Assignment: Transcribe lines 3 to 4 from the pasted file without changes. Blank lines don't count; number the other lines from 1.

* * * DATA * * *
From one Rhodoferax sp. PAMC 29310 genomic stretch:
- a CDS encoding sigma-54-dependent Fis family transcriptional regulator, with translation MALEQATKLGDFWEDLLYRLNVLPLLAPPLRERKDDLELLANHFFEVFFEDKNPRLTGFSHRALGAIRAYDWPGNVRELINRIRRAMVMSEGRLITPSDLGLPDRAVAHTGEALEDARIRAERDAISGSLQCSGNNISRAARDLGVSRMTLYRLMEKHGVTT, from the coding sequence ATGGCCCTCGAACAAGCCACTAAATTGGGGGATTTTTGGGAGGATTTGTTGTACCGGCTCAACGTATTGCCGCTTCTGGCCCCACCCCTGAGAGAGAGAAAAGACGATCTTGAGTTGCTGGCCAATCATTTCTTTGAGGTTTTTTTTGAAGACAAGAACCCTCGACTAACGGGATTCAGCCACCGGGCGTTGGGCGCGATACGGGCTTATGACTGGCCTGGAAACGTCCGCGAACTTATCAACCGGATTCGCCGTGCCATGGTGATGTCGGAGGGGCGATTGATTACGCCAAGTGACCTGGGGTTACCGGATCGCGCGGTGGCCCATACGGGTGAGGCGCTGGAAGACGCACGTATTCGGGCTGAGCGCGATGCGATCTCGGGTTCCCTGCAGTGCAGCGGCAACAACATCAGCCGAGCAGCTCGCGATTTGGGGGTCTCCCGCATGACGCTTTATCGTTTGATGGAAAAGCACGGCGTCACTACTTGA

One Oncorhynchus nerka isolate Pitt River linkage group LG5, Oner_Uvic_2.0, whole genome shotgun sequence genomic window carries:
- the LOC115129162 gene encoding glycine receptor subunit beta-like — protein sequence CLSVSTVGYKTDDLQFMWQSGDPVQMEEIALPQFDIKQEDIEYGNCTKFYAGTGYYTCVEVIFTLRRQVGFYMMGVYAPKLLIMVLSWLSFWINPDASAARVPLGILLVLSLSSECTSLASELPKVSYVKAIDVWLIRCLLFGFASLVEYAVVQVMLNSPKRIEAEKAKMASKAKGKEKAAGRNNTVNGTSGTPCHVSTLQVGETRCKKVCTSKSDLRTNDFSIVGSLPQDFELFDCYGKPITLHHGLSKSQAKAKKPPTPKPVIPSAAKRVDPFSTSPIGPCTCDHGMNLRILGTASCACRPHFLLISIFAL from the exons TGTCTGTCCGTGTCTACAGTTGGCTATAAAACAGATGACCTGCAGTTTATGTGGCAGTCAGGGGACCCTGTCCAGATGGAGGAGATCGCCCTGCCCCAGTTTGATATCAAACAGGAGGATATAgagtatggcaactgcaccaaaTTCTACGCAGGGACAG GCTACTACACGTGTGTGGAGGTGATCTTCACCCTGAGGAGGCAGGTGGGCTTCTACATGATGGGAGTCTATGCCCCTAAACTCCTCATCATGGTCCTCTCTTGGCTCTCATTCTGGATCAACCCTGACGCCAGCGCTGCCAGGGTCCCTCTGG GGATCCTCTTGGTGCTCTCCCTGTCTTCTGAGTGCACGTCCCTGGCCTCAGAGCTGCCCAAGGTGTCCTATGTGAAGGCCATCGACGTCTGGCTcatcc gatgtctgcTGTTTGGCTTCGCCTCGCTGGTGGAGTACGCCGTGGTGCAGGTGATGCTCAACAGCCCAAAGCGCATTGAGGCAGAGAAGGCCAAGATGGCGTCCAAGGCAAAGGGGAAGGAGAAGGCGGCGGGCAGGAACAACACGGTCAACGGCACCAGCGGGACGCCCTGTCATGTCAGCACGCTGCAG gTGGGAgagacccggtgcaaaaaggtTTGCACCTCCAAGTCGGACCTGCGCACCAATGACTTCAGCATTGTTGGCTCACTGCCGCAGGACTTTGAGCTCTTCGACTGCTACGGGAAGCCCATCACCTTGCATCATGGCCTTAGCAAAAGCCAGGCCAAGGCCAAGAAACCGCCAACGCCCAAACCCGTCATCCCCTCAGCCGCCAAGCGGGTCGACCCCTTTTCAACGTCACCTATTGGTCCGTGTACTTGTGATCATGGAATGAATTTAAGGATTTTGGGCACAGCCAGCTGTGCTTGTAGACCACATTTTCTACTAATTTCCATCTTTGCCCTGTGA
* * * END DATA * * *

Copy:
One Oncorhynchus nerka isolate Pitt River linkage group LG5, Oner_Uvic_2.0, whole genome shotgun sequence genomic window carries:
- the LOC115129162 gene encoding glycine receptor subunit beta-like — protein sequence CLSVSTVGYKTDDLQFMWQSGDPVQMEEIALPQFDIKQEDIEYGNCTKFYAGTGYYTCVEVIFTLRRQVGFYMMGVYAPKLLIMVLSWLSFWINPDASAARVPLGILLVLSLSSECTSLASELPKVSYVKAIDVWLIRCLLFGFASLVEYAVVQVMLNSPKRIEAEKAKMASKAKGKEKAAGRNNTVNGTSGTPCHVSTLQVGETRCKKVCTSKSDLRTNDFSIVGSLPQDFELFDCYGKPITLHHGLSKSQAKAKKPPTPKPVIPSAAKRVDPFSTSPIGPCTCDHGMNLRILGTASCACRPHFLLISIFAL from the exons TGTCTGTCCGTGTCTACAGTTGGCTATAAAACAGATGACCTGCAGTTTATGTGGCAGTCAGGGGACCCTGTCCAGATGGAGGAGATCGCCCTGCCCCAGTTTGATATCAAACAGGAGGATATAgagtatggcaactgcaccaaaTTCTACGCAGGGACAG GCTACTACACGTGTGTGGAGGTGATCTTCACCCTGAGGAGGCAGGTGGGCTTCTACATGATGGGAGTCTATGCCCCTAAACTCCTCATCATGGTCCTCTCTTGGCTCTCATTCTGGATCAACCCTGACGCCAGCGCTGCCAGGGTCCCTCTGG GGATCCTCTTGGTGCTCTCCCTGTCTTCTGAGTGCACGTCCCTGGCCTCAGAGCTGCCCAAGGTGTCCTATGTGAAGGCCATCGACGTCTGGCTcatcc gatgtctgcTGTTTGGCTTCGCCTCGCTGGTGGAGTACGCCGTGGTGCAGGTGATGCTCAACAGCCCAAAGCGCATTGAGGCAGAGAAGGCCAAGATGGCGTCCAAGGCAAAGGGGAAGGAGAAGGCGGCGGGCAGGAACAACACGGTCAACGGCACCAGCGGGACGCCCTGTCATGTCAGCACGCTGCAG gTGGGAgagacccggtgcaaaaaggtTTGCACCTCCAAGTCGGACCTGCGCACCAATGACTTCAGCATTGTTGGCTCACTGCCGCAGGACTTTGAGCTCTTCGACTGCTACGGGAAGCCCATCACCTTGCATCATGGCCTTAGCAAAAGCCAGGCCAAGGCCAAGAAACCGCCAACGCCCAAACCCGTCATCCCCTCAGCCGCCAAGCGGGTCGACCCCTTTTCAACGTCACCTATTGGTCCGTGTACTTGTGATCATGGAATGAATTTAAGGATTTTGGGCACAGCCAGCTGTGCTTGTAGACCACATTTTCTACTAATTTCCATCTTTGCCCTGTGA